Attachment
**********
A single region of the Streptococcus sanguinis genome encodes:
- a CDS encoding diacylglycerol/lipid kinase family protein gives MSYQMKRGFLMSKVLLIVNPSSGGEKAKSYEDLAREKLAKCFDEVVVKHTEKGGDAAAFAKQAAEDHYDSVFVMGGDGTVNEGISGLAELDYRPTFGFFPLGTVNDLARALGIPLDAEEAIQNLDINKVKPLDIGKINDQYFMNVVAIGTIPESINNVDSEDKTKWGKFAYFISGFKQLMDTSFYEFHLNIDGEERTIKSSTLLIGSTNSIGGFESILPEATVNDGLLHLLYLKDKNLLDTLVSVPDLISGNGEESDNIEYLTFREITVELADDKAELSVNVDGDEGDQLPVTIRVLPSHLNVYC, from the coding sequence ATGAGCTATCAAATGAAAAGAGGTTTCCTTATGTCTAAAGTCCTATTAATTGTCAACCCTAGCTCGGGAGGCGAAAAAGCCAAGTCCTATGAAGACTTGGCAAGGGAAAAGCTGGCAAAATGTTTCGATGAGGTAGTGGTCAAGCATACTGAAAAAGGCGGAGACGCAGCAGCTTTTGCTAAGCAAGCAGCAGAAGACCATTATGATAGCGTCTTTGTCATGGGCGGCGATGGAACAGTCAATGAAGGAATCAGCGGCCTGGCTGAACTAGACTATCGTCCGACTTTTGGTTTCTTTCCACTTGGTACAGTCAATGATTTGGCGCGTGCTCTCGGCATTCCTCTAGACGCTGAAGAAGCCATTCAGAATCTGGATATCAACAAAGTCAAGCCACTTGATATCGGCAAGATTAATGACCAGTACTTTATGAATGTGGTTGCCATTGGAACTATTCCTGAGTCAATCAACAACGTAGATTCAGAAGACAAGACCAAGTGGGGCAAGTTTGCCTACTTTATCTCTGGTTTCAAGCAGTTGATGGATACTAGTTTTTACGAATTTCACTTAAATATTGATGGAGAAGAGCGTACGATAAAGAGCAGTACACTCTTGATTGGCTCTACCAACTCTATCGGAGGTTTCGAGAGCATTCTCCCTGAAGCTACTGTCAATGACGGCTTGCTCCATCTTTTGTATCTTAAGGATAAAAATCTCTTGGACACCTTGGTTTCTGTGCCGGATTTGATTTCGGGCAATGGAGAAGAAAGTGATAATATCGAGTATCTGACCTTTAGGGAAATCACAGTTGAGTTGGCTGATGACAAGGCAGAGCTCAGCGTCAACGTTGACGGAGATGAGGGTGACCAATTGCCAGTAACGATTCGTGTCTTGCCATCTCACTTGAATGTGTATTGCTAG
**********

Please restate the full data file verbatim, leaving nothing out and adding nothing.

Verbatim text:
A single region of the Streptococcus sanguinis genome encodes:
- a CDS encoding diacylglycerol/lipid kinase family protein gives MSYQMKRGFLMSKVLLIVNPSSGGEKAKSYEDLAREKLAKCFDEVVVKHTEKGGDAAAFAKQAAEDHYDSVFVMGGDGTVNEGISGLAELDYRPTFGFFPLGTVNDLARALGIPLDAEEAIQNLDINKVKPLDIGKINDQYFMNVVAIGTIPESINNVDSEDKTKWGKFAYFISGFKQLMDTSFYEFHLNIDGEERTIKSSTLLIGSTNSIGGFESILPEATVNDGLLHLLYLKDKNLLDTLVSVPDLISGNGEESDNIEYLTFREITVELADDKAELSVNVDGDEGDQLPVTIRVLPSHLNVYC, from the coding sequence ATGAGCTATCAAATGAAAAGAGGTTTCCTTATGTCTAAAGTCCTATTAATTGTCAACCCTAGCTCGGGAGGCGAAAAAGCCAAGTCCTATGAAGACTTGGCAAGGGAAAAGCTGGCAAAATGTTTCGATGAGGTAGTGGTCAAGCATACTGAAAAAGGCGGAGACGCAGCAGCTTTTGCTAAGCAAGCAGCAGAAGACCATTATGATAGCGTCTTTGTCATGGGCGGCGATGGAACAGTCAATGAAGGAATCAGCGGCCTGGCTGAACTAGACTATCGTCCGACTTTTGGTTTCTTTCCACTTGGTACAGTCAATGATTTGGCGCGTGCTCTCGGCATTCCTCTAGACGCTGAAGAAGCCATTCAGAATCTGGATATCAACAAAGTCAAGCCACTTGATATCGGCAAGATTAATGACCAGTACTTTATGAATGTGGTTGCCATTGGAACTATTCCTGAGTCAATCAACAACGTAGATTCAGAAGACAAGACCAAGTGGGGCAAGTTTGCCTACTTTATCTCTGGTTTCAAGCAGTTGATGGATACTAGTTTTTACGAATTTCACTTAAATATTGATGGAGAAGAGCGTACGATAAAGAGCAGTACACTCTTGATTGGCTCTACCAACTCTATCGGAGGTTTCGAGAGCATTCTCCCTGAAGCTACTGTCAATGACGGCTTGCTCCATCTTTTGTATCTTAAGGATAAAAATCTCTTGGACACCTTGGTTTCTGTGCCGGATTTGATTTCGGGCAATGGAGAAGAAAGTGATAATATCGAGTATCTGACCTTTAGGGAAATCACAGTTGAGTTGGCTGATGACAAGGCAGAGCTCAGCGTCAACGTTGACGGAGATGAGGGTGACCAATTGCCAGTAACGATTCGTGTCTTGCCATCTCACTTGAATGTGTATTGCTAG